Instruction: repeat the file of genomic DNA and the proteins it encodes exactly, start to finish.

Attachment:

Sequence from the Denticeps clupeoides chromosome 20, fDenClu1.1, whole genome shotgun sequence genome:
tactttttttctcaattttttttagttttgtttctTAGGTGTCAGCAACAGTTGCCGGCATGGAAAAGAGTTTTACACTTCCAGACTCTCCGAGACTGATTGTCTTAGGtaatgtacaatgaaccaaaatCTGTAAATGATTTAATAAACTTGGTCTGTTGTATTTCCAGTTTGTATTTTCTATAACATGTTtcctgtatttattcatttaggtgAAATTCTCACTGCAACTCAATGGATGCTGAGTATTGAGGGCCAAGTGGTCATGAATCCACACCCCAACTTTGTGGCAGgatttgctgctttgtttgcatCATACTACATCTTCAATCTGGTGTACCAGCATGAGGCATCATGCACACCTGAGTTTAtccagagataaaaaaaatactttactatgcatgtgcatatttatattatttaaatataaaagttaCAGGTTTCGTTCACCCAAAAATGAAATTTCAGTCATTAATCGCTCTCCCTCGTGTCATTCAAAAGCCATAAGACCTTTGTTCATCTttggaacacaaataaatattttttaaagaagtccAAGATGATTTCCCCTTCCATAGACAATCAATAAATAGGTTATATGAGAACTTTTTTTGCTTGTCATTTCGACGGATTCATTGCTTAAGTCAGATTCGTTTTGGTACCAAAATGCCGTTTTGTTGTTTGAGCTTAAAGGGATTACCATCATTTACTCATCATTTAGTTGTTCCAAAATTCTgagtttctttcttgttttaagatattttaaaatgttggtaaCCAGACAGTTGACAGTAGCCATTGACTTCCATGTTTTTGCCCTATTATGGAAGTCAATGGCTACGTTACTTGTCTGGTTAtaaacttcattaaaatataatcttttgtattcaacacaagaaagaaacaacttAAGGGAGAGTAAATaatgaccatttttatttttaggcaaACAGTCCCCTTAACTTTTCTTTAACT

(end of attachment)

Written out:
Sequence from the Denticeps clupeoides chromosome 20, fDenClu1.1, whole genome shotgun sequence genome:
tactttttttctcaattttttttagttttgtttctTAGGTGTCAGCAACAGTTGCCGGCATGGAAAAGAGTTTTACACTTCCAGACTCTCCGAGACTGATTGTCTTAGGtaatgtacaatgaaccaaaatCTGTAAATGATTTAATAAACTTGGTCTGTTGTATTTCCAGTTTGTATTTTCTATAACATGTTtcctgtatttattcatttaggtgAAATTCTCACTGCAACTCAATGGATGCTGAGTATTGAGGGCCAAGTGGTCATGAATCCACACCCCAACTTTGTGGCAGgatttgctgctttgtttgcatCATACTACATCTTCAATCTGGTGTACCAGCATGAGGCATCATGCACACCTGAGTTTAtccagagataaaaaaaatactttactatgcatgtgcatatttatattatttaaatataaaagttaCAGGTTTCGTTCACCCAAAAATGAAATTTCAGTCATTAATCGCTCTCCCTCGTGTCATTCAAAAGCCATAAGACCTTTGTTCATCTttggaacacaaataaatattttttaaagaagtccAAGATGATTTCCCCTTCCATAGACAATCAATAAATAGGTTATATGAGAACTTTTTTTGCTTGTCATTTCGACGGATTCATTGCTTAAGTCAGATTCGTTTTGGTACCAAAATGCCGTTTTGTTGTTTGAGCTTAAAGGGATTACCATCATTTACTCATCATTTAGTTGTTCCAAAATTCTgagtttctttcttgttttaagatattttaaaatgttggtaaCCAGACAGTTGACAGTAGCCATTGACTTCCATGTTTTTGCCCTATTATGGAAGTCAATGGCTACGTTACTTGTCTGGTTAtaaacttcattaaaatataatcttttgtattcaacacaagaaagaaacaacttAAGGGAGAGTAAATaatgaccatttttatttttaggcaaACAGTCCCCTTAACTTTTCTTTAACT